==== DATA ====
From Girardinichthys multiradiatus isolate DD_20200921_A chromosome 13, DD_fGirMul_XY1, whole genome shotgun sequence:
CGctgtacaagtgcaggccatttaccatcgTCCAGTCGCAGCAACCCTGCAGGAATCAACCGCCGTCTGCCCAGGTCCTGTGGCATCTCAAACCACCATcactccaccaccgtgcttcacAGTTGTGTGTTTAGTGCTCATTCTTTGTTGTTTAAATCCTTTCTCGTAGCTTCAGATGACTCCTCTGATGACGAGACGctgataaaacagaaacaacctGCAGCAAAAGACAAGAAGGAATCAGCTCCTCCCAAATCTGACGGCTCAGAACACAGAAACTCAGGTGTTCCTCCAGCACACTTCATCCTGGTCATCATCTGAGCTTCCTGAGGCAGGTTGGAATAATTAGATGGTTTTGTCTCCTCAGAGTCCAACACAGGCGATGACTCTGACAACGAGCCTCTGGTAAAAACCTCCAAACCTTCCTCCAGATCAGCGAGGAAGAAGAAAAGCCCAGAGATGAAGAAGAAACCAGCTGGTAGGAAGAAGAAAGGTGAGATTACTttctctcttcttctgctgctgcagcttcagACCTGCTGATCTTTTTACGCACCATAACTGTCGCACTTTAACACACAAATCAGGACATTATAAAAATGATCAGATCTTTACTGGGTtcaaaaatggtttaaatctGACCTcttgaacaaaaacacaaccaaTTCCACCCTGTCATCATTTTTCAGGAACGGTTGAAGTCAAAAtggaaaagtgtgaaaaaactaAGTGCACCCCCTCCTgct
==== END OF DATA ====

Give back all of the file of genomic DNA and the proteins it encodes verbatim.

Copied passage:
From Girardinichthys multiradiatus isolate DD_20200921_A chromosome 13, DD_fGirMul_XY1, whole genome shotgun sequence:
CGctgtacaagtgcaggccatttaccatcgTCCAGTCGCAGCAACCCTGCAGGAATCAACCGCCGTCTGCCCAGGTCCTGTGGCATCTCAAACCACCATcactccaccaccgtgcttcacAGTTGTGTGTTTAGTGCTCATTCTTTGTTGTTTAAATCCTTTCTCGTAGCTTCAGATGACTCCTCTGATGACGAGACGctgataaaacagaaacaacctGCAGCAAAAGACAAGAAGGAATCAGCTCCTCCCAAATCTGACGGCTCAGAACACAGAAACTCAGGTGTTCCTCCAGCACACTTCATCCTGGTCATCATCTGAGCTTCCTGAGGCAGGTTGGAATAATTAGATGGTTTTGTCTCCTCAGAGTCCAACACAGGCGATGACTCTGACAACGAGCCTCTGGTAAAAACCTCCAAACCTTCCTCCAGATCAGCGAGGAAGAAGAAAAGCCCAGAGATGAAGAAGAAACCAGCTGGTAGGAAGAAGAAAGGTGAGATTACTttctctcttcttctgctgctgcagcttcagACCTGCTGATCTTTTTACGCACCATAACTGTCGCACTTTAACACACAAATCAGGACATTATAAAAATGATCAGATCTTTACTGGGTtcaaaaatggtttaaatctGACCTcttgaacaaaaacacaaccaaTTCCACCCTGTCATCATTTTTCAGGAACGGTTGAAGTCAAAAtggaaaagtgtgaaaaaactaAGTGCACCCCCTCCTgct